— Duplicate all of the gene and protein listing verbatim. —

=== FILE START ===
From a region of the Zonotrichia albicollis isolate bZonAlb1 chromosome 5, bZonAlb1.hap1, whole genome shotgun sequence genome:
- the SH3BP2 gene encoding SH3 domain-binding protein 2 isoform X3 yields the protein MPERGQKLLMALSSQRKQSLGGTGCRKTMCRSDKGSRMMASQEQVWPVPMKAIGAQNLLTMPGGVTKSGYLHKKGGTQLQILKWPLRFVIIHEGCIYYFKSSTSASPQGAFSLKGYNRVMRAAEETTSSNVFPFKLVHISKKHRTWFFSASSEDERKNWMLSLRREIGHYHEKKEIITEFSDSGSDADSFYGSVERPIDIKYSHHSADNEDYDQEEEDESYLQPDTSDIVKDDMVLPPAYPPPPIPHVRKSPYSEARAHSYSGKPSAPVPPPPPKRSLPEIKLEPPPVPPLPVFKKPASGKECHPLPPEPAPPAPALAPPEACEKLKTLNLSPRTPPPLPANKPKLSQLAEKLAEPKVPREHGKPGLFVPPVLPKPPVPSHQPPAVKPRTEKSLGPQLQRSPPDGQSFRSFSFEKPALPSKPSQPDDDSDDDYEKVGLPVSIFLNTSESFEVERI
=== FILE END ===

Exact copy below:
From a region of the Zonotrichia albicollis isolate bZonAlb1 chromosome 5, bZonAlb1.hap1, whole genome shotgun sequence genome:
- the SH3BP2 gene encoding SH3 domain-binding protein 2 isoform X3 yields the protein MPERGQKLLMALSSQRKQSLGGTGCRKTMCRSDKGSRMMASQEQVWPVPMKAIGAQNLLTMPGGVTKSGYLHKKGGTQLQILKWPLRFVIIHEGCIYYFKSSTSASPQGAFSLKGYNRVMRAAEETTSSNVFPFKLVHISKKHRTWFFSASSEDERKNWMLSLRREIGHYHEKKEIITEFSDSGSDADSFYGSVERPIDIKYSHHSADNEDYDQEEEDESYLQPDTSDIVKDDMVLPPAYPPPPIPHVRKSPYSEARAHSYSGKPSAPVPPPPPKRSLPEIKLEPPPVPPLPVFKKPASGKECHPLPPEPAPPAPALAPPEACEKLKTLNLSPRTPPPLPANKPKLSQLAEKLAEPKVPREHGKPGLFVPPVLPKPPVPSHQPPAVKPRTEKSLGPQLQRSPPDGQSFRSFSFEKPALPSKPSQPDDDSDDDYEKVGLPVSIFLNTSESFEVERI